Few people today have heard of C.E. Smith, yet many in Vernon see the buildings he built nearly every day.
Clarence Eben Smith was born in Vernon Center, the grandson of one of the founders of Vernon & Vernon Center. He grew up on the hill on Norton Road, just beyond the Sconondoa Creek. He and his brother were noted singers, and both were members of the Vernon Center Presbyterian Church Choir.
Here are some of the buildings constructed by C.E. Smith:
The Maple Park Gazebo in Vernon Center
Smith built the historic Gazebo in the park, which is now on the National Register of Historic Places. When the Gazebo was being refurbished in the 1980s, Smith’s name, date and pay rate were found written underneath one of the floorboards. “Built by C.E. Smith. $100. 1901”
Dibble’s Inn, formerly the Cushman House
Vernon Public Library, formerly the Case carriage house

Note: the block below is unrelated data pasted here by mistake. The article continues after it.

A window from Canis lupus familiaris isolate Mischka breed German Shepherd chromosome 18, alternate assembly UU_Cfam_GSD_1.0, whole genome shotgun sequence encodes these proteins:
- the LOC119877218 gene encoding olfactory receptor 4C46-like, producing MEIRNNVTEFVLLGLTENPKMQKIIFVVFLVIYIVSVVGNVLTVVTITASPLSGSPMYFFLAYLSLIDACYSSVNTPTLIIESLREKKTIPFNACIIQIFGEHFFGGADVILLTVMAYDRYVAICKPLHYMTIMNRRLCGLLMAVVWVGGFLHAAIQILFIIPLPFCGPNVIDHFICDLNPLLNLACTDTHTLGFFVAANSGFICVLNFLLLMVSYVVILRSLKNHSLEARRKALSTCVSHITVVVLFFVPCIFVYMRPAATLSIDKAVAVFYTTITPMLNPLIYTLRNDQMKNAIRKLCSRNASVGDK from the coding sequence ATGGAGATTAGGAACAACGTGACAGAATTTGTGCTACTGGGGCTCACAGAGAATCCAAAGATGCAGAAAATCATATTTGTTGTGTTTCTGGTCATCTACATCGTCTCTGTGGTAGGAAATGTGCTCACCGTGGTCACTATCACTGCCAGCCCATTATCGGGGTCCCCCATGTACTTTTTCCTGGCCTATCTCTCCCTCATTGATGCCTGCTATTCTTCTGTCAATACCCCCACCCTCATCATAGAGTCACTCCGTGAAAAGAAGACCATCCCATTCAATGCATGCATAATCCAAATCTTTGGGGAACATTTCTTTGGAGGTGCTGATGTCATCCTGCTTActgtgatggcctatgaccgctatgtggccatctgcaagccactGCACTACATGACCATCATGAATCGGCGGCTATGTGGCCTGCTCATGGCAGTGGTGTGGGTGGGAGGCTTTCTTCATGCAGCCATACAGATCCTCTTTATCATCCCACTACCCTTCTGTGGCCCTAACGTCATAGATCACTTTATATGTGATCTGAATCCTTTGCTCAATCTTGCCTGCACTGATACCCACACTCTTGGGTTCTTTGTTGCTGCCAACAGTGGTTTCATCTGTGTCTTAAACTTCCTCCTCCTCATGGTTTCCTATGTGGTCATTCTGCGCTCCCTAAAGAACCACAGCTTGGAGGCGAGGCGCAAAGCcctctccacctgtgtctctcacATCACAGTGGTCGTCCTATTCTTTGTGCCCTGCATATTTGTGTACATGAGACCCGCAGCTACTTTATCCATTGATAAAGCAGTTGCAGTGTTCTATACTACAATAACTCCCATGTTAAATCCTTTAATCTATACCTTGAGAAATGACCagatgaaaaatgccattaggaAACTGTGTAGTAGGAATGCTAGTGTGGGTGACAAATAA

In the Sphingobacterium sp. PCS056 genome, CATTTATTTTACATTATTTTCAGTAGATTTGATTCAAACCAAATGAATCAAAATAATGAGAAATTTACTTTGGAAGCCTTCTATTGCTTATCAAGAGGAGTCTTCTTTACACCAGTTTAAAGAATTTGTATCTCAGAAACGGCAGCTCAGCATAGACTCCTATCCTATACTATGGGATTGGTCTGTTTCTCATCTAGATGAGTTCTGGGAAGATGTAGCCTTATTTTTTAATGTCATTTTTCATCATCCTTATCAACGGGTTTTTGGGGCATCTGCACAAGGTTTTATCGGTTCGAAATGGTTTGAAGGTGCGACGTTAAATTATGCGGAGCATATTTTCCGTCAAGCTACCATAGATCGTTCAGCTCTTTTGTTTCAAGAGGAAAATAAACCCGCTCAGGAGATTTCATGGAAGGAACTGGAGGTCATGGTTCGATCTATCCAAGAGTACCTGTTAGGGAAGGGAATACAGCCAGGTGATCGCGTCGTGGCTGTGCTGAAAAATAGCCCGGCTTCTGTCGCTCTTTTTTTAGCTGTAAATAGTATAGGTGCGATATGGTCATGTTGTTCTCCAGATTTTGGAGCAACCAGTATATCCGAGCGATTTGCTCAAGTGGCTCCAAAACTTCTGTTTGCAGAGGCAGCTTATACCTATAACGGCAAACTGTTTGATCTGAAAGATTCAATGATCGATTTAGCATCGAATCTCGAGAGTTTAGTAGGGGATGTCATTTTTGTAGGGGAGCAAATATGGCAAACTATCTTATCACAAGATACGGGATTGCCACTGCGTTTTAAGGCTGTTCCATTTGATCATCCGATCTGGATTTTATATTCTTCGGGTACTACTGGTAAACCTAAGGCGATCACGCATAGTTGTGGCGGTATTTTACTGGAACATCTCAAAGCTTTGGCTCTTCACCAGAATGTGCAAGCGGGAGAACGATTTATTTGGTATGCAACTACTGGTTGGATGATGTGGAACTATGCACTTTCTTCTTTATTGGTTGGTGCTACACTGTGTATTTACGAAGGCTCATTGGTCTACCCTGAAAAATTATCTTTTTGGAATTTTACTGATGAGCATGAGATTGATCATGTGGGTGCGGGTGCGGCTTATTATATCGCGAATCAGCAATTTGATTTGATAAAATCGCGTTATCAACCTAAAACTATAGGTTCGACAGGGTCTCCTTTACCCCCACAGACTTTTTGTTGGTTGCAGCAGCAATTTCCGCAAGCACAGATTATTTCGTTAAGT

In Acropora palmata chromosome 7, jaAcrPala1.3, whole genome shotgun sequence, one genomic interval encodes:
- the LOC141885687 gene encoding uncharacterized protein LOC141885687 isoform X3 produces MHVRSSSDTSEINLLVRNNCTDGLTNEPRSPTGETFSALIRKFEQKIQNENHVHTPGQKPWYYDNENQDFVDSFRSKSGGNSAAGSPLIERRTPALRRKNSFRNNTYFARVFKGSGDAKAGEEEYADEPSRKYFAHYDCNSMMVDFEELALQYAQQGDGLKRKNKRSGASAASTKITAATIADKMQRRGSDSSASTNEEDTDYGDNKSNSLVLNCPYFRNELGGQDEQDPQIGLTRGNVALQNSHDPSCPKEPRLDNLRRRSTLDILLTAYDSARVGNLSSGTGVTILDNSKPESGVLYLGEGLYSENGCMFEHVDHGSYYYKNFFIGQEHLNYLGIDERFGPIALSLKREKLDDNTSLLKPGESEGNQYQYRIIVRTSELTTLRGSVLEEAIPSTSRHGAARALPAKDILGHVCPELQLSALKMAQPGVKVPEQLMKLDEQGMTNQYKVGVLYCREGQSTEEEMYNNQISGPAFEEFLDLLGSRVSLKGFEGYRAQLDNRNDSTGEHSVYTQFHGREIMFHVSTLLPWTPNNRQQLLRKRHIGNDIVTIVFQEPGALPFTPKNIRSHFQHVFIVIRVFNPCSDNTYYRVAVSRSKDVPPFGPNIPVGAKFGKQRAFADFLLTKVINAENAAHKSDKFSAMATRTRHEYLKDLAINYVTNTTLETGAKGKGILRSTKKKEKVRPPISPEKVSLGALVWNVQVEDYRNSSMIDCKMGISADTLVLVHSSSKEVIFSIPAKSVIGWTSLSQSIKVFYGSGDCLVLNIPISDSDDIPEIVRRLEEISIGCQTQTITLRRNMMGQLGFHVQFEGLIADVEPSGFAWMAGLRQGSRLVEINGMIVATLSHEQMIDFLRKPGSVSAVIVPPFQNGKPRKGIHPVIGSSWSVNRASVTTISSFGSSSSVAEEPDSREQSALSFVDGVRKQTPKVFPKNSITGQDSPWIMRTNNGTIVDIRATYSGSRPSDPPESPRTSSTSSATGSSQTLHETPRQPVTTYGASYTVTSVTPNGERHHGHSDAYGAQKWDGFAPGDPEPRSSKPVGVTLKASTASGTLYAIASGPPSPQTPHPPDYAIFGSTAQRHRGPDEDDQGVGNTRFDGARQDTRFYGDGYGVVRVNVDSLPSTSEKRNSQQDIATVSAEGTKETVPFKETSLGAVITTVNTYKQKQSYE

Vernon Center Presbyterian Church Steeple
Smith’s name is inscribed on one of the slate tiles. He either assisted with its construction in 1885, or with a repair sometime later on.
Also Built by Smith
Smith also built various other buildings:
- A house on Seneca Street in Oneida Castle – in fact, he built it twice! It burned down only a few days before it was finished the first time. He rebuilt it, with his son staying there each night to ensure it didn’t burn down again.
- Several houses on Van Epps Street. If you know which, let us know!
- The house on the northwest corner of South Sconondoa and Peterboro Street.